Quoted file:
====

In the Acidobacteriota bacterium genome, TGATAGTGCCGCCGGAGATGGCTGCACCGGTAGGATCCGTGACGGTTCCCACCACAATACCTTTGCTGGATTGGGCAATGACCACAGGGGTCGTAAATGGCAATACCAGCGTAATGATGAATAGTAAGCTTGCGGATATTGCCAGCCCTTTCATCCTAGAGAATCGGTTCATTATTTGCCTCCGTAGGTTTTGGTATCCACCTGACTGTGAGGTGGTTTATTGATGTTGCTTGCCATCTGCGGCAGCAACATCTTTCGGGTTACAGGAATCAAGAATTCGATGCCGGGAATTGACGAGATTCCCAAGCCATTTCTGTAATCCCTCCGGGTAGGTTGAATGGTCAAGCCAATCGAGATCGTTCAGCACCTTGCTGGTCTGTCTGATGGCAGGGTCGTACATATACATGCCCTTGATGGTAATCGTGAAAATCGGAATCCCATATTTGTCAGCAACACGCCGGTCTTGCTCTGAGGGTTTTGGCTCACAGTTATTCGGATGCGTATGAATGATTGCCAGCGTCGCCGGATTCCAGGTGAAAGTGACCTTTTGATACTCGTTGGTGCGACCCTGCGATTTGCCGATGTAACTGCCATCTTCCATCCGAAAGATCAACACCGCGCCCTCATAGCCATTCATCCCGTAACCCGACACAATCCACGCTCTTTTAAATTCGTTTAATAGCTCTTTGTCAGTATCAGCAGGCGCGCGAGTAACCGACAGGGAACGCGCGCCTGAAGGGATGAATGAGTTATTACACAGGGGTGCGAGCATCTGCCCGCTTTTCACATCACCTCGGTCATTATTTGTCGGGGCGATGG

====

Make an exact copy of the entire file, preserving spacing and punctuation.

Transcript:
In the Acidobacteriota bacterium genome, TGATAGTGCCGCCGGAGATGGCTGCACCGGTAGGATCCGTGACGGTTCCCACCACAATACCTTTGCTGGATTGGGCAATGACCACAGGGGTCGTAAATGGCAATACCAGCGTAATGATGAATAGTAAGCTTGCGGATATTGCCAGCCCTTTCATCCTAGAGAATCGGTTCATTATTTGCCTCCGTAGGTTTTGGTATCCACCTGACTGTGAGGTGGTTTATTGATGTTGCTTGCCATCTGCGGCAGCAACATCTTTCGGGTTACAGGAATCAAGAATTCGATGCCGGGAATTGACGAGATTCCCAAGCCATTTCTGTAATCCCTCCGGGTAGGTTGAATGGTCAAGCCAATCGAGATCGTTCAGCACCTTGCTGGTCTGTCTGATGGCAGGGTCGTACATATACATGCCCTTGATGGTAATCGTGAAAATCGGAATCCCATATTTGTCAGCAACACGCCGGTCTTGCTCTGAGGGTTTTGGCTCACAGTTATTCGGATGCGTATGAATGATTGCCAGCGTCGCCGGATTCCAGGTGAAAGTGACCTTTTGATACTCGTTGGTGCGACCCTGCGATTTGCCGATGTAACTGCCATCTTCCATCCGAAAGATCAACACCGCGCCCTCATAGCCATTCATCCCGTAACCCGACACAATCCACGCTCTTTTAAATTCGTTTAATAGCTCTTTGTCAGTATCAGCAGGCGCGCGAGTAACCGACAGGGAACGCGCGCCTGAAGGGATGAATGAGTTATTACACAGGGGTGCGAGCATCTGCCCGCTTTTCACATCACCTCGGTCATTATTTGTCGGGGCGATGG